Poorwill on rock, Okanagan, BC
Mark Brigham

Nightjars are rather mysterious birds, heard at night far more commonly than they are seen. Their closest relatives are owls. Many produce repetitive “nightjarring” calls, which have given the bird some of its names (e.g., poorwill and whippoorwill). In Ontario, an individual “whip” was counted to call over 16,000 times in a single night. Many calls are very familiar to those who live near them, such as the “good-lord-deliver-us” of the fiery-necked nightjar from southern Africa.

Nightjars’ nocturnal nature has in part contributed to superstitions about them which are captured in their scientific name (Caprimulgus, from Latin capra “goat,” and mulgere “to milk”). This results from the baseless belief that they suckle domestic animals at night. In fact, like bats, most nightjars catch flying insects; but unlike bats, they detect prey visually, not using echolocation.

Currently there are eighty-nine species (family Caprimulgidae) known from around the world except Antarctica and some larger oceanic islands. Three species occur in Saskatchewan: common nighthawk, common poorwill, and whippoorwill. Most species occur in tropical woodlands, with temperate ones typically being migratory. Nighthawks nesting in Saskatchewan probably winter in northern Argentina.

Nightjars are large-eyed, nocturnal birds with tiny bills but a huge gape, and rather short necks and legs. They lack strong claws on the toes and do not use the feet to catch or hold prey. They are strong fliers. Some feed during sustained flight like swifts or swallows, but most sally in short flights from a perch or the ground. Virtually all are cryptically coloured, usually in shades of brown or grey. They seem to have few predators. Most are small, ranging in size from 30 to 100 g, but appear larger due to their long soft plumage. Most have well-developed facial bristles around the mouth, the function of which is not clear.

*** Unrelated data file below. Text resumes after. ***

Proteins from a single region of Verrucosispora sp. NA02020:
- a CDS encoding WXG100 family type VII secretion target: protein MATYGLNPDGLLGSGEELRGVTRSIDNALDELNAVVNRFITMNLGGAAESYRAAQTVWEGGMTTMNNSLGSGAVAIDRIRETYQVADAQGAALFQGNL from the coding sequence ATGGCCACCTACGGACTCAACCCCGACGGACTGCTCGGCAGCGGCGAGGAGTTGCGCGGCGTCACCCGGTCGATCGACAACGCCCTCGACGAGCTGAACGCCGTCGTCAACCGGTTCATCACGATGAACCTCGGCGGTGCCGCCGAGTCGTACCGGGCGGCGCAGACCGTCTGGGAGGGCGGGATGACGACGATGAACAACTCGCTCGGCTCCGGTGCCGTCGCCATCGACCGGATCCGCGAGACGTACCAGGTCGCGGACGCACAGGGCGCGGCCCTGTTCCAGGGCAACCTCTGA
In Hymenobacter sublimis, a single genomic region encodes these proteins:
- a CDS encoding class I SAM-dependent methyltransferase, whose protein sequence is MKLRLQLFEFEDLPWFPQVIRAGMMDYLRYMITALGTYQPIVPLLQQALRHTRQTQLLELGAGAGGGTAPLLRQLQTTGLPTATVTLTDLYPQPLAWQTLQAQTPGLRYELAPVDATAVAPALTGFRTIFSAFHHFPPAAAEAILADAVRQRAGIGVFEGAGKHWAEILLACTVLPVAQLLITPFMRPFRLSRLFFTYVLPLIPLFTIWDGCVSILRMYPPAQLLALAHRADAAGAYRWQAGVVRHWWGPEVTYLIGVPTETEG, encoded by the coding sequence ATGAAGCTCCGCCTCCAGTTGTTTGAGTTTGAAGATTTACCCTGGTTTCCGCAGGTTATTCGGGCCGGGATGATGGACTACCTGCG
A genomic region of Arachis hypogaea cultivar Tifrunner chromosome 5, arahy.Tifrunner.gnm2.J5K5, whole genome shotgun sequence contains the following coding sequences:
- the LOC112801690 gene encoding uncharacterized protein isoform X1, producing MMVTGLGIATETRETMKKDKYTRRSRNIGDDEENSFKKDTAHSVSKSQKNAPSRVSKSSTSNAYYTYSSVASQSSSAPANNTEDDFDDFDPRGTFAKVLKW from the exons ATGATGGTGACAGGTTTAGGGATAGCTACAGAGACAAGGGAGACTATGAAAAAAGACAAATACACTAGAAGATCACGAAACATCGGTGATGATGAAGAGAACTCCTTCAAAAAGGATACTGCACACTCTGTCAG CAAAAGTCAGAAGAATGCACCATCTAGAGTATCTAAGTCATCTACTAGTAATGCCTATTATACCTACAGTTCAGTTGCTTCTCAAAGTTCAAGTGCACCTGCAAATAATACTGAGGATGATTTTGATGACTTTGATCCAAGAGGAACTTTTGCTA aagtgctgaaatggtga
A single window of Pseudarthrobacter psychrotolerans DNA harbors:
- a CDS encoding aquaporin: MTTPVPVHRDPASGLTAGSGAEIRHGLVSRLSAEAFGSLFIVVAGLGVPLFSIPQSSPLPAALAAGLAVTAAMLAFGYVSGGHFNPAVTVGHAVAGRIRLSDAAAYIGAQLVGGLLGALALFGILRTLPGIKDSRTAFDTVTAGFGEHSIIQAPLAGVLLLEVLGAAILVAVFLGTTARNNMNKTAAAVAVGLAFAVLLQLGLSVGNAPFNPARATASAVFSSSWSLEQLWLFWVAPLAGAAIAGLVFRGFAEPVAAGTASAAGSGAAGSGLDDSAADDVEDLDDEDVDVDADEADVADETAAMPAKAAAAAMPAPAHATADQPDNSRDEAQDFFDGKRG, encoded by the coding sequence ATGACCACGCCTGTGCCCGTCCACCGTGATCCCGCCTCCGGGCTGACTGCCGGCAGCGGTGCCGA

Typically, nightjars remain motionless at daytime roosts or on the “nest.” They do not build nests but lay two eggs in a shallow depression on the ground. Nesting is often synchronized with the lunar cycle, with chicks hatching so that when they need the greatest quantity of food the moon is full. Foraging occurs principally in low light: during the weak light around dawn and dusk, the dark parts of the night when the moon provides illumination, or around artificial lights. Nightjars’ eyes are adapted to low light levels thanks to the presence of a tapetum lucidum, which reflects light and enhances the light-catching power of visual cells thus accounting for “eyeshine.”

All three species found in Saskatchewan are capable of using torpor, an energy-saving strategy whereby metabolism and body temperature are reduced. The poorwill is perhaps most adept: its body temperature can fall to less than 5°C. In southern parts of the range (e.g., Arizona), it remains motionless for weeks at a time during the winter, in a manner akin to mammalian hibernation. This is the only bird in the world thus far known to do this.

Mark Brigham

Further Reading

Alsop, Fred J., III. 2002. The Birds of Canada. New York: Dorling Kindersley.